Our competition has a somewhat repetitive view of the dome. It seems to be based on their viewing the dome as an object to be manufactured. They want to keep the dome simple – for them that is.
When they build different dome sizes they simply change the strut and panel lengths proportionally. So, a 26’ diam. has 5 1/2’ maximum edge lengths and their 46’ diam has over 10’ maximum edge lengths.
They claim that by repetition of angles they can keep the cost down.
Then how is a Natural Spaces dome is cheaper?!
Why do we think their view is wrong and what do we do about it?
First of all, can you imagine lifting or dealing with a triangle having sides 10’ or greater?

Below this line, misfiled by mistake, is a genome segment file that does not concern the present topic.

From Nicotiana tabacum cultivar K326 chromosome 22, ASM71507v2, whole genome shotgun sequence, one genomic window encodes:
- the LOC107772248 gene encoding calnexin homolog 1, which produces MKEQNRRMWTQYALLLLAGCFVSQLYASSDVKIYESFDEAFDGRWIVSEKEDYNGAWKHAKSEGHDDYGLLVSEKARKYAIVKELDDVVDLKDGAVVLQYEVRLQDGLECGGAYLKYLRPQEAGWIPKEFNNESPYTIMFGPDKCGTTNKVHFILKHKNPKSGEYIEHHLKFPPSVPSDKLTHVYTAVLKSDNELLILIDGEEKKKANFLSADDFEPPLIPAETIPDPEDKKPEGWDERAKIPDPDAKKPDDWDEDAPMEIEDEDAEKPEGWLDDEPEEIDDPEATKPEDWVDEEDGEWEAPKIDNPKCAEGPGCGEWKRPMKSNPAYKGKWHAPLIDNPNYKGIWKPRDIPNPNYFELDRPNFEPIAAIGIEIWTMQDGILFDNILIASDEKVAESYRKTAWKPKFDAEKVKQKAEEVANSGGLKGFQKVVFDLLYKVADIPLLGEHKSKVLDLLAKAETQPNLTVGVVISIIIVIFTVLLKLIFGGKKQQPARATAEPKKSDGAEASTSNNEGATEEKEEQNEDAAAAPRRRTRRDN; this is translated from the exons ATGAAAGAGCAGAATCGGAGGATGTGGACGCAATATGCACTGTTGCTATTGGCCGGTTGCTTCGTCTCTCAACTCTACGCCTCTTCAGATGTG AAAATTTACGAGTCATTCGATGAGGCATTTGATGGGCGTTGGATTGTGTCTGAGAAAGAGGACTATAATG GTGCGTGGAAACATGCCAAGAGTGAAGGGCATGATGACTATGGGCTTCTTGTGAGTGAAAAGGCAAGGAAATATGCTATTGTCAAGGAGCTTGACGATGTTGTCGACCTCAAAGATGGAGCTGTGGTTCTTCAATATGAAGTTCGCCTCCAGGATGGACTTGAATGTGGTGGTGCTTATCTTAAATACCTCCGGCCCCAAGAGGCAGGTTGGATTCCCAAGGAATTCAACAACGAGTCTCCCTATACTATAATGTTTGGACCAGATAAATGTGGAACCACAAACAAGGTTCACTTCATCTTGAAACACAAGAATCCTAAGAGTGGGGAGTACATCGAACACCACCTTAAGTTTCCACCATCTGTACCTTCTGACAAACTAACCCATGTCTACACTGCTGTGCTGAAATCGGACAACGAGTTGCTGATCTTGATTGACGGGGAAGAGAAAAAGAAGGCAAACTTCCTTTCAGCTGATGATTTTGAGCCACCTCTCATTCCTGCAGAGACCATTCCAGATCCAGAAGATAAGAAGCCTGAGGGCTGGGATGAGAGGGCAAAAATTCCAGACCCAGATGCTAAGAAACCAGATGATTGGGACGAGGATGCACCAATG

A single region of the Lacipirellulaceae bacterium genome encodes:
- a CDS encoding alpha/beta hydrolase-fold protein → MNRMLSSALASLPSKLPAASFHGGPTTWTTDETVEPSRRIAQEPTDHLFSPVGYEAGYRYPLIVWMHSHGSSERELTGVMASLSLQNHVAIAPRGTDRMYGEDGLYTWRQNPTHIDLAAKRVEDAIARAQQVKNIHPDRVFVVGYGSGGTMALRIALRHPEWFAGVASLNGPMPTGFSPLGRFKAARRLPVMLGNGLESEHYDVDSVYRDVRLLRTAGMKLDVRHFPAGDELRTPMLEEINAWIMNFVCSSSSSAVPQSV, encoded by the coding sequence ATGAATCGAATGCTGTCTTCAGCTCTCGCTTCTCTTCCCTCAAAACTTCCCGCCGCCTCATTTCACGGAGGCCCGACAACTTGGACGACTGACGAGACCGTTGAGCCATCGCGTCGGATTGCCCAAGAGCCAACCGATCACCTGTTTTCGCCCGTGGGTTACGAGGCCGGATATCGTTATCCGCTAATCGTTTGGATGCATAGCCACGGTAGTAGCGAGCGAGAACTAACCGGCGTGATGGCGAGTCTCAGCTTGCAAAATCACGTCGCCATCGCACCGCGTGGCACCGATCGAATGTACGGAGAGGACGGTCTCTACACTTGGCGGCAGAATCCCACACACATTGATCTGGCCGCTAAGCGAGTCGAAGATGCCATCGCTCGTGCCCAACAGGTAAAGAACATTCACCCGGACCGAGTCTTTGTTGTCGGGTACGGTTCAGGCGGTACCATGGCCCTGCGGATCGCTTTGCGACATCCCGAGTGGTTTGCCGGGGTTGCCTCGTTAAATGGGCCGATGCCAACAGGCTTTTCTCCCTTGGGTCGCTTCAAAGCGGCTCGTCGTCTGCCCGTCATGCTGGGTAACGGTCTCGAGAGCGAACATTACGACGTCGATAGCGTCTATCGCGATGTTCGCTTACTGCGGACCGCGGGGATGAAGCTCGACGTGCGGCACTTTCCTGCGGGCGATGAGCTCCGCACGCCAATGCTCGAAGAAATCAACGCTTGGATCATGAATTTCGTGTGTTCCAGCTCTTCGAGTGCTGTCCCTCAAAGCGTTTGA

On the other hand, the dome with triangles of 5 1/2’ or less on a side would be a breeze. But what about its efficiency in using materials?
Natural Spaces designs domes for people who build domes.
We feel that every part should be able to be lifted and handled reasonably by people – after all, they are going to be the person building. When the edge lengths go beyond 8’-9’, struts and panels get hard to handle.
What did we do about it? We changed the mathematics of the dome when we changed sizes. No matter if you are building a 26’ diam. dome or a 74’ diam. dome – the strut/panel sizes are about the same. This makes handling a lot more human.
It also looks better. Our larger size domes are not as clunky looking – they’re more spherical. They have a better scale and proportion to humans.
Now, the competition can argue that their large dome has fewer triangles (but they actually require more lumber to build) so what would you rather have? An aching back or a nice looking, easily erectable dome?